Joe: Not with me, but probably with someone else.
Wei Laoshi: XXX is always out late and sleeping through morning runs.
Wei Laoshi launches into a chronicle of someone’s history of missing runs, getting drunk, improving/declining running performance, work, injuries, attendance at track night and I tune out, laugh at the right spots, consider his ability to repeat himself without ever tiring or catching himself.
4 and 6 lane roads are empty at this hour. You can run down the middle if you want and some people do, as that’s the flattest part of the road. In the dark the asphalt feels softer. The lights make everything look like a movie set. I’m sweating and I take a slug from the camelpack. I almost gag, but smile at the taste of the nozzle, stale beer and saliva. I worry if I’m really smelling bad.
The route cuts east, south-east through Puxi. There’s the shuttered fashion shops on Huaihai Rd., the stucco villas and canopy of trees on Fuxing and then the construction barriers with safety slogans when we’re almost to the river. Time passes subway station by subway station.
By the time we crest the last pedestrian bridge, get a good look at the river and run down to the ferry it’s light and there’s already a clatter of activity at the ferry dock, revving engines, yelling, creaking turnstiles, banging grates. I grab a Gatorade. Maezawa grabs a coffee. Wei Laoshi grabs a Red Bull. We stretch in the midst of a lot of bored staring. Wei Laoshi announces to someone that we’re marathoners and moves into the crowd to fill the guy in on the details of our times, years running, marathons run, marathons run together and so on. Maezawa and I marvel at Wei Laoshi’s childish enthusiasm for making friends and repetitive story telling. I marvel at Maezawa drinking hot coffee half way into a 20 mile run on a 90 degree morning. Maezawa marvels at me drinking until the early hours of the morning before a 20 mile run in 90 degree weather.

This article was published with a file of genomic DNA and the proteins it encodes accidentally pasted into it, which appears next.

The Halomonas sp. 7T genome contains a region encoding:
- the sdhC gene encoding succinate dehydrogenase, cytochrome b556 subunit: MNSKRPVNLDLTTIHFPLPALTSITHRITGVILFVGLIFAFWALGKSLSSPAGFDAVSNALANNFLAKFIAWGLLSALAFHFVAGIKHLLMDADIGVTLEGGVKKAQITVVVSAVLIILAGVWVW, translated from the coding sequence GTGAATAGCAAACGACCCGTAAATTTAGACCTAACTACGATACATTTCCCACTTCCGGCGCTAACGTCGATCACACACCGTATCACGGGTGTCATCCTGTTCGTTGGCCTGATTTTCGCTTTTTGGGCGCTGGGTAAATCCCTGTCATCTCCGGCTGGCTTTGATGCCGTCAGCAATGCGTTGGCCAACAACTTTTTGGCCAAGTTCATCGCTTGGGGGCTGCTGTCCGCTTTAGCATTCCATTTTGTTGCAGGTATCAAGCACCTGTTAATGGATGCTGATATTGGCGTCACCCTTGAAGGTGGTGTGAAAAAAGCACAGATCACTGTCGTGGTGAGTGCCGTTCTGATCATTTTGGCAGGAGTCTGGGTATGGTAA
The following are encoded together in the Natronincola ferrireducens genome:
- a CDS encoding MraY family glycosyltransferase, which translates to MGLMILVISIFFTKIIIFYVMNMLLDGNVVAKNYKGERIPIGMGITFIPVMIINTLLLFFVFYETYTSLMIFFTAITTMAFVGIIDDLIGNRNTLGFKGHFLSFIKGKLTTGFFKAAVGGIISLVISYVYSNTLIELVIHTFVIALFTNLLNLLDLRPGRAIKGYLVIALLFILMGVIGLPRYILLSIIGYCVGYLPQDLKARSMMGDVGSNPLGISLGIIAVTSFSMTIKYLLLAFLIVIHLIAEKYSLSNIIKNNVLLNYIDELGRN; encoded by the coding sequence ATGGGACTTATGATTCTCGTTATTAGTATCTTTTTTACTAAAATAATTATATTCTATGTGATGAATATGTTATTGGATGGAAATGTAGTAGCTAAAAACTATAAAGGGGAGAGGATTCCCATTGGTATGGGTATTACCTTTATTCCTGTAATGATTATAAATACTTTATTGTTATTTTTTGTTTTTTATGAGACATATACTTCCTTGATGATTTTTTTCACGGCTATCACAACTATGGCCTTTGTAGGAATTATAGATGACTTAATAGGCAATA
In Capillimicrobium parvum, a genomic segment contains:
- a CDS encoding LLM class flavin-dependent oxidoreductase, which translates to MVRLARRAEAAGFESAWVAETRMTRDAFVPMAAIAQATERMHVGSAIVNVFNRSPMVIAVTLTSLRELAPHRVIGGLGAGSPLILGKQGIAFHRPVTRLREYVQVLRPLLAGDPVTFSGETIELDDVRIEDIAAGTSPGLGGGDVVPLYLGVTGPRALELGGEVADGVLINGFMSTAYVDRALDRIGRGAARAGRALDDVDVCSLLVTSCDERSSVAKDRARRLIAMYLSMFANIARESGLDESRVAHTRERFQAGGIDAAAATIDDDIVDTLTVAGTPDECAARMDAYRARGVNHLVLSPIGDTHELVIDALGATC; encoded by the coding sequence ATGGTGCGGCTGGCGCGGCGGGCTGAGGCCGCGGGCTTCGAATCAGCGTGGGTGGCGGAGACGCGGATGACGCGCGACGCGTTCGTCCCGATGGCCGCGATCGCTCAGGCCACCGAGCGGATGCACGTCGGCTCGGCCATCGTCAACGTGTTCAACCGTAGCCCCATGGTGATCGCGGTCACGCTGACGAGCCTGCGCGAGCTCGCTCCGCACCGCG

We get on the boat and it rumbles and pivots. I do some light stretching and consider that Pudong was built (in relative terms) basically in a day. I’m suddenly aware that I’m no longer drunk or uncomfortable, but relaxed and projecting an image of health, especially in comparison with my surroundings.
The rest of the run is along the wide, smooth streets of Pudong. Nothing is particularly interesting or inspiring, but there are plenty of trees and very little interruption. We dip into the underground shopping center that surrounds the Science and Technology Museum subway stop and connects to Century Park. I love running through underground urban spaces. It really symbolizes for me the ridiculous side of the urban distance running experience. We grab another drink at Family Mart and then pop up to meet the rest of TARC for the Saturday 8am Century Park distance session, 5k loops around the part at varying speeds.
I can tell who’s been running already from the wet clothes and the way they stretch, not idly and gingerly, but deeply, grimacing. I can tell who’s been out drinking too late from their bleary eyes and late arrivals. I can see who’s new by the way they don’t fit in the circle and try to follow other’s conversations. I can see who’s getting psyched for a tough workout by the way they play with their watch and shake their legs. I revel in the fact that I was out late drinking AND I’ve already put away 12 miles AND I’m ready for a tough workout.